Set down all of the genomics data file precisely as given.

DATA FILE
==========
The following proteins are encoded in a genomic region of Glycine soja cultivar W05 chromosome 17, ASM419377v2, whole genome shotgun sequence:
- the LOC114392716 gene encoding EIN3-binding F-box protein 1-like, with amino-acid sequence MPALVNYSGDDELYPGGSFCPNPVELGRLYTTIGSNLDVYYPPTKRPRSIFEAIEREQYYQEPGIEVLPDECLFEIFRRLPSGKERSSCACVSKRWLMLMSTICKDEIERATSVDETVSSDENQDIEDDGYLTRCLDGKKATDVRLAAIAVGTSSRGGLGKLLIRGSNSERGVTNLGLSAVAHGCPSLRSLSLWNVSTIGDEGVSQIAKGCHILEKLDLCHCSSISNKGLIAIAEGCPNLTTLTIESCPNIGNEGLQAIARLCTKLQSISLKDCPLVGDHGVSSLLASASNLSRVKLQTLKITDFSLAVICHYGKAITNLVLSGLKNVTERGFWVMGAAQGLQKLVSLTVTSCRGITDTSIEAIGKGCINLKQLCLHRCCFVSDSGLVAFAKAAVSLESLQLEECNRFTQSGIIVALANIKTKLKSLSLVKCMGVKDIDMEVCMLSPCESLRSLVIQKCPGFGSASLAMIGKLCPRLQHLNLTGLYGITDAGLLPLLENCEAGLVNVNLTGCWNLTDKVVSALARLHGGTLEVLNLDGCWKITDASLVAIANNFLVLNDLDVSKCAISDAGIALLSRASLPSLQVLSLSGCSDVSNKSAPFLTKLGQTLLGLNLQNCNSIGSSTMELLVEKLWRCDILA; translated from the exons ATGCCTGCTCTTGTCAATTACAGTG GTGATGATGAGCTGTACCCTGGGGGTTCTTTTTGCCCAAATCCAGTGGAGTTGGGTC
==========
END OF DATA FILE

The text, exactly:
The following proteins are encoded in a genomic region of Glycine soja cultivar W05 chromosome 17, ASM419377v2, whole genome shotgun sequence:
- the LOC114392716 gene encoding EIN3-binding F-box protein 1-like, with amino-acid sequence MPALVNYSGDDELYPGGSFCPNPVELGRLYTTIGSNLDVYYPPTKRPRSIFEAIEREQYYQEPGIEVLPDECLFEIFRRLPSGKERSSCACVSKRWLMLMSTICKDEIERATSVDETVSSDENQDIEDDGYLTRCLDGKKATDVRLAAIAVGTSSRGGLGKLLIRGSNSERGVTNLGLSAVAHGCPSLRSLSLWNVSTIGDEGVSQIAKGCHILEKLDLCHCSSISNKGLIAIAEGCPNLTTLTIESCPNIGNEGLQAIARLCTKLQSISLKDCPLVGDHGVSSLLASASNLSRVKLQTLKITDFSLAVICHYGKAITNLVLSGLKNVTERGFWVMGAAQGLQKLVSLTVTSCRGITDTSIEAIGKGCINLKQLCLHRCCFVSDSGLVAFAKAAVSLESLQLEECNRFTQSGIIVALANIKTKLKSLSLVKCMGVKDIDMEVCMLSPCESLRSLVIQKCPGFGSASLAMIGKLCPRLQHLNLTGLYGITDAGLLPLLENCEAGLVNVNLTGCWNLTDKVVSALARLHGGTLEVLNLDGCWKITDASLVAIANNFLVLNDLDVSKCAISDAGIALLSRASLPSLQVLSLSGCSDVSNKSAPFLTKLGQTLLGLNLQNCNSIGSSTMELLVEKLWRCDILA; translated from the exons ATGCCTGCTCTTGTCAATTACAGTG GTGATGATGAGCTGTACCCTGGGGGTTCTTTTTGCCCAAATCCAGTGGAGTTGGGTC